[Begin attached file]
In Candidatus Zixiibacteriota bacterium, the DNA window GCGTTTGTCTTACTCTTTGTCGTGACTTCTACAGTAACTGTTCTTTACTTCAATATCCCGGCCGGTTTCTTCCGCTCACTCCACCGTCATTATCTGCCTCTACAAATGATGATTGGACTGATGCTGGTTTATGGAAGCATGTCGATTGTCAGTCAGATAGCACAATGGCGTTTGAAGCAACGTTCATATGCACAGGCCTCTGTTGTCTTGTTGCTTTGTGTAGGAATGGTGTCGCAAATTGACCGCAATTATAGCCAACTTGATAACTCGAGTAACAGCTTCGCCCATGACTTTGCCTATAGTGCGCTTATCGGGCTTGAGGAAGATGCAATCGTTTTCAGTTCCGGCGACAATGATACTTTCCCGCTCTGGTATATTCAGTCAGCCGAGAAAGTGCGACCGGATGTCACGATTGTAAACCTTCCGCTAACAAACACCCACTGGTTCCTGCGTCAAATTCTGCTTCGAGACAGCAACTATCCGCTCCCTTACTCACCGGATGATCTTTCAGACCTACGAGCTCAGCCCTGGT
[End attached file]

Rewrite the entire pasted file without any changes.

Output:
In Candidatus Zixiibacteriota bacterium, the DNA window GCGTTTGTCTTACTCTTTGTCGTGACTTCTACAGTAACTGTTCTTTACTTCAATATCCCGGCCGGTTTCTTCCGCTCACTCCACCGTCATTATCTGCCTCTACAAATGATGATTGGACTGATGCTGGTTTATGGAAGCATGTCGATTGTCAGTCAGATAGCACAATGGCGTTTGAAGCAACGTTCATATGCACAGGCCTCTGTTGTCTTGTTGCTTTGTGTAGGAATGGTGTCGCAAATTGACCGCAATTATAGCCAACTTGATAACTCGAGTAACAGCTTCGCCCATGACTTTGCCTATAGTGCGCTTATCGGGCTTGAGGAAGATGCAATCGTTTTCAGTTCCGGCGACAATGATACTTTCCCGCTCTGGTATATTCAGTCAGCCGAGAAAGTGCGACCGGATGTCACGATTGTAAACCTTCCGCTAACAAACACCCACTGGTTCCTGCGTCAAATTCTGCTTCGAGACAGCAACTATCCGCTCCCTTACTCACCGGATGATCTTTCAGACCTACGAGCTCAGCCCTGGT